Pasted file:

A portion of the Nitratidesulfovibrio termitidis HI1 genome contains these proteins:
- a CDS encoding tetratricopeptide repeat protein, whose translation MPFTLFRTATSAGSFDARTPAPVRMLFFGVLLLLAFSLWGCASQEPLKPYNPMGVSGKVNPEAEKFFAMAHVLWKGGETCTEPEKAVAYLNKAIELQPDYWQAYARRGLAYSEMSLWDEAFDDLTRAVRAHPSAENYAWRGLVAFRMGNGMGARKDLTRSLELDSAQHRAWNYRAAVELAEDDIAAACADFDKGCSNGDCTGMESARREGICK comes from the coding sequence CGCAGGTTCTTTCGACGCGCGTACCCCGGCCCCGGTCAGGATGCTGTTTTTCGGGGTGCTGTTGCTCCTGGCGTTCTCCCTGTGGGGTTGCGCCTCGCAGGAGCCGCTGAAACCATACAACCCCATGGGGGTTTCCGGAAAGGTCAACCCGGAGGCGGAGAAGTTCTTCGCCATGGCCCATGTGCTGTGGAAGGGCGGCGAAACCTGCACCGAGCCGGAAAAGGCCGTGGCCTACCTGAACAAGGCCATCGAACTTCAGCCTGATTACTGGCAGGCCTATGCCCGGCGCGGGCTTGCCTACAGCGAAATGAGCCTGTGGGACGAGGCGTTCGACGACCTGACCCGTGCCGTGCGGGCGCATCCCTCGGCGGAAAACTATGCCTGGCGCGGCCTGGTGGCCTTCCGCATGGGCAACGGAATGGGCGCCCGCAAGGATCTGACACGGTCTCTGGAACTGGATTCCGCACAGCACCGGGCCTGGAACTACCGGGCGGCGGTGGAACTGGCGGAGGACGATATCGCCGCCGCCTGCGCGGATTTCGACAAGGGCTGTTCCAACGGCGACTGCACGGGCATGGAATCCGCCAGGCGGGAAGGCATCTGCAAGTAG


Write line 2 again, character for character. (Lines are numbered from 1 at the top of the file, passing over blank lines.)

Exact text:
- a CDS encoding tetratricopeptide repeat protein, whose translation MPFTLFRTATSAGSFDARTPAPVRMLFFGVLLLLAFSLWGCASQEPLKPYNPMGVSGKVNPEAEKFFAMAHVLWKGGETCTEPEKAVAYLNKAIELQPDYWQAYARRGLAYSEMSLWDEAFDDLTRAVRAHPSAENYAWRGLVAFRMGNGMGARKDLTRSLELDSAQHRAWNYRAAVELAEDDIAAACADFDKGCSNGDCTGMESARREGICK comes from the coding sequence CGCAGGTTCTTTCGACGCGCGTACCCCGGCCCCGGTCAGGATGCTGTTTTTCGGGGTGCTGTTGCTCCTGGCGTTCTCCCTGTGGGGTTGCGCCTCGCAGGAGCCGCTGAAACCATACAACCCCATGGGGGTTTCCGGAAAGGTCAACCCGGAGGCGGAGAAGTTCTTCGCCATGGCCCATGTGCTGTGGAAGGGCGGCGAAACCTGCACCGAGCCGGAAAAGGCCGTGGCCTACCTGAACAAGGCCATCGAACTTCAGCCTGATTACTGGCAGGCCTATGCCCGGCGCGGGCTTGCCTACAGCGAAATGAGCCTGTGGGACGAGGCGTTCGACGACCTGACCCGTGCCGTGCGGGCGCATCCCTCGGCGGAAAACTATGCCTGGCGCGGCCTGGTGGCCTTCCGCATGGGCAACGGAATGGGCGCCCGCAAGGATCTGACACGGTCTCTGGAACTGGATTCCGCACAGCACCGGGCCTGGAACTACCGGGCGGCGGTGGAACTGGCGGAGGACGATATCGCCGCCGCCTGCGCGGATTTCGACAAGGGCTGTTCCAACGGCGACTGCACGGGCATGGAATCCGCCAGGCGGGAAGGCATCTGCAAGTAG